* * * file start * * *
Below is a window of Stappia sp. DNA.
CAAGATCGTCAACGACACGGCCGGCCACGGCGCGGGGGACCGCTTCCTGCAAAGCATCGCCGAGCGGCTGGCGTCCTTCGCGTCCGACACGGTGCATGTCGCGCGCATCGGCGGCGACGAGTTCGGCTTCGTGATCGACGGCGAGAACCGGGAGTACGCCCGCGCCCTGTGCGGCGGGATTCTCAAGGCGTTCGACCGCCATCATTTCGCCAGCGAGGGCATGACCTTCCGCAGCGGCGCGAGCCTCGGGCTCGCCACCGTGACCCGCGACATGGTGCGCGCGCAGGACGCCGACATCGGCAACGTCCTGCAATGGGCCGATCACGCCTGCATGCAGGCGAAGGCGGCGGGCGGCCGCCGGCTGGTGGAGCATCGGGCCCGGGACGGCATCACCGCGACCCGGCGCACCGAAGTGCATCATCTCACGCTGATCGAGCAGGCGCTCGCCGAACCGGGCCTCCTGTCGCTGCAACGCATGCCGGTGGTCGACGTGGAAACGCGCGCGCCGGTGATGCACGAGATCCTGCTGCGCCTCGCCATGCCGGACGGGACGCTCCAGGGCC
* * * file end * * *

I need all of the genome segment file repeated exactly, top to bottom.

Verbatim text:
Below is a window of Stappia sp. DNA.
CAAGATCGTCAACGACACGGCCGGCCACGGCGCGGGGGACCGCTTCCTGCAAAGCATCGCCGAGCGGCTGGCGTCCTTCGCGTCCGACACGGTGCATGTCGCGCGCATCGGCGGCGACGAGTTCGGCTTCGTGATCGACGGCGAGAACCGGGAGTACGCCCGCGCCCTGTGCGGCGGGATTCTCAAGGCGTTCGACCGCCATCATTTCGCCAGCGAGGGCATGACCTTCCGCAGCGGCGCGAGCCTCGGGCTCGCCACCGTGACCCGCGACATGGTGCGCGCGCAGGACGCCGACATCGGCAACGTCCTGCAATGGGCCGATCACGCCTGCATGCAGGCGAAGGCGGCGGGCGGCCGCCGGCTGGTGGAGCATCGGGCCCGGGACGGCATCACCGCGACCCGGCGCACCGAAGTGCATCATCTCACGCTGATCGAGCAGGCGCTCGCCGAACCGGGCCTCCTGTCGCTGCAACGCATGCCGGTGGTCGACGTGGAAACGCGCGCGCCGGTGATGCACGAGATCCTGCTGCGCCTCGCCATGCCGGACGGGACGCTCCAGGGCC